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Martin Luther King Jr. Day


Girl scouts mlk

When Martin Luther King Jr. led the 1963 March on Washington for jobs and freedom, he described a "fierce urgency of now.” As we reflect on his legacy this weekend, I echo his words that we are stronger when we march forward together. More than ever, don’t we need a few more Girl Scouts in the mix to help all of us reflect what is most important in life? When Juliette Gordon Low envisioned Girl Scouts in 1912, she saw that society was at an inflection point and that for America to realize its potential, we needed to grow Girl leaders as much as we were supporting boy leaders through the nascent Boy Scout movement. How visionary she was, how compelling her realization that coming together to help other people at all times, both sexes, would get us further.

How right she was! Shortly after the Girl Scouts founding, the 19th Amendment was passed, 100 years ago this year finally giving women the right to vote. Once it passed, Girl Scouts became integral in helping the initiative realize its trailblazing potential. For example, when the polls finally opened to women, continued resistance to their right to vote persisted with restrictions in place to prevent women from voting if they brought their kids to the voting booths. If you have a crisis, find a Girl Scout and that is exactly what happened with Girl Scouts stepping up to babysit so women could vote. This is but one of many ways that Girl Scouts early on became integral to uplifting civic discourse of our new country.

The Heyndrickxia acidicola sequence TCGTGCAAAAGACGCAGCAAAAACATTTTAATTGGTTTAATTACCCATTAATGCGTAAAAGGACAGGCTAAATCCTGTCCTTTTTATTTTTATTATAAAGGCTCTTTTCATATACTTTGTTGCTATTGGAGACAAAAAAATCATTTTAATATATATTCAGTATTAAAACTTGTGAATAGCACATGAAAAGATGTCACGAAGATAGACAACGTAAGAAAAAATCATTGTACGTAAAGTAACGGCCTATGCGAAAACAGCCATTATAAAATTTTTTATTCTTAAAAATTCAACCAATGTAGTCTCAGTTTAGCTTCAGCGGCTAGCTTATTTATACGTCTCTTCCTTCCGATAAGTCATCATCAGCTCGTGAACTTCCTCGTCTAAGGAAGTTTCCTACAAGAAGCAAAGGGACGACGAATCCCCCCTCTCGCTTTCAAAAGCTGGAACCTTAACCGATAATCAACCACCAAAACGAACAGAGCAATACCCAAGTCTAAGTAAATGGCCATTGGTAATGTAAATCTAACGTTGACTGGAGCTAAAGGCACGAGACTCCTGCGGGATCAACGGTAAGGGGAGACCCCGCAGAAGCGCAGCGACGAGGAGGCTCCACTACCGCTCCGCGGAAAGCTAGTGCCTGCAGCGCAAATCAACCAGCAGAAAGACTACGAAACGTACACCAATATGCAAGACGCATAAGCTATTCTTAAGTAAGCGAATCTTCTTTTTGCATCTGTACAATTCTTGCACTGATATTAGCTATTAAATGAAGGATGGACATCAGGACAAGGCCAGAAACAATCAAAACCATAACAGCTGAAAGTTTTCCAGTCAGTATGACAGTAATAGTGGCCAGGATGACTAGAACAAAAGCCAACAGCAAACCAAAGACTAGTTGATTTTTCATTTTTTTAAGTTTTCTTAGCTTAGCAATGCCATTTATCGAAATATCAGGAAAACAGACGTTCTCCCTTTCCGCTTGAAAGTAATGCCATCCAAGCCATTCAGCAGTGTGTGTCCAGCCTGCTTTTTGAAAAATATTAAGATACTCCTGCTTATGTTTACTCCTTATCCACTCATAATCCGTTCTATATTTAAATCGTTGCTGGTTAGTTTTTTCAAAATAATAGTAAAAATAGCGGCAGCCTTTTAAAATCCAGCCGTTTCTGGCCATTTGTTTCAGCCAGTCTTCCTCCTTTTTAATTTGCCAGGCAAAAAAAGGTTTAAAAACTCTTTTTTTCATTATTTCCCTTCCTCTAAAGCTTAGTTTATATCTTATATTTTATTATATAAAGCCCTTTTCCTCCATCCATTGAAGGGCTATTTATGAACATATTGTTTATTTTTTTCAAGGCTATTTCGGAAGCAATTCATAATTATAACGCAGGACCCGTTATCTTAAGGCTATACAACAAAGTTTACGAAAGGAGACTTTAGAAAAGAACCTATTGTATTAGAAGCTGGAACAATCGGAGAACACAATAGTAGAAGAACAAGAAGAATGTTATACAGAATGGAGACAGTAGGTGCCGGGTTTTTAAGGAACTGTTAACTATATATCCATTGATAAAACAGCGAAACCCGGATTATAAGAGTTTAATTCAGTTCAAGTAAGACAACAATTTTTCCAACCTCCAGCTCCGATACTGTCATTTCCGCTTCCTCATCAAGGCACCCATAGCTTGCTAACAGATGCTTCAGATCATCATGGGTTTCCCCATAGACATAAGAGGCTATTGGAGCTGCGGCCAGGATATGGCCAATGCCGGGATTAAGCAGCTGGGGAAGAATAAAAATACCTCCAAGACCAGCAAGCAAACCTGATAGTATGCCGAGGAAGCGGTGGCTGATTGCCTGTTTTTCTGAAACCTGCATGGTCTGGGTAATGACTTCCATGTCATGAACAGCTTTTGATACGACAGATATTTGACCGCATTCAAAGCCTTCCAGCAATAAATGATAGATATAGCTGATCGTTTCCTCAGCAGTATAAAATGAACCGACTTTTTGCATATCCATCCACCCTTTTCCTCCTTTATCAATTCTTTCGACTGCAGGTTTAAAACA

This noble effort to better Abraham Lincoln’s vision of us being a country “of the people, by the people and for the people” all came together during the dark days of the Depression and fearful days of World War II when it took brave men AND women to achieve unconditional victory. I was heartened this week to see Mae Krier, one of the original Rosie the Riveters, in Washington DC, articulating why the Rosies should get the Congressional Gold Medal . Indeed, they should because without the incredible strength of the women labor force in World War II, our front lines would have crumbled. In a recent article on the subject, what Krier said she remembers most is that she and other young women proved they were capable of filling roles no one thought they could. 

The one constant between yesteryear and today and Girl Scouts is we are integral to bringing our community together. Whether babysitting 100 years ago, planting victory gardens in WWII, or accomplishing a plethora of bronze, silver and gold “take action” projects today, Girl Scouts are at the forefront of building community in ways that keeps Juliette smiling. She started it and it is upon our alter to finish it, all 50 million alumni strong.  We remember Dr Martin Luther King this weekend for his call to service, his enshrinement of civil rights and equality. 100 years ago, Girl Scouts were integral to realizing the dream of voting equality. Today, we are integral to realizing stronger communities filled with Girls of courage, confidence and character who will make the world a better place. While the dark days of World War II are behind us, the socioeconomic and civic affairs challenges loom in much of our communities. I do see a “fierce urgency of now” still needed to take action to help others. Have a crisis…well call a Girl Scout…the time is now and we are ready to serve! What a movement of service we are part of that walks on the same path that Juliette and Dr King marched on!

 

--Brian Newberry, GSEWNI CEO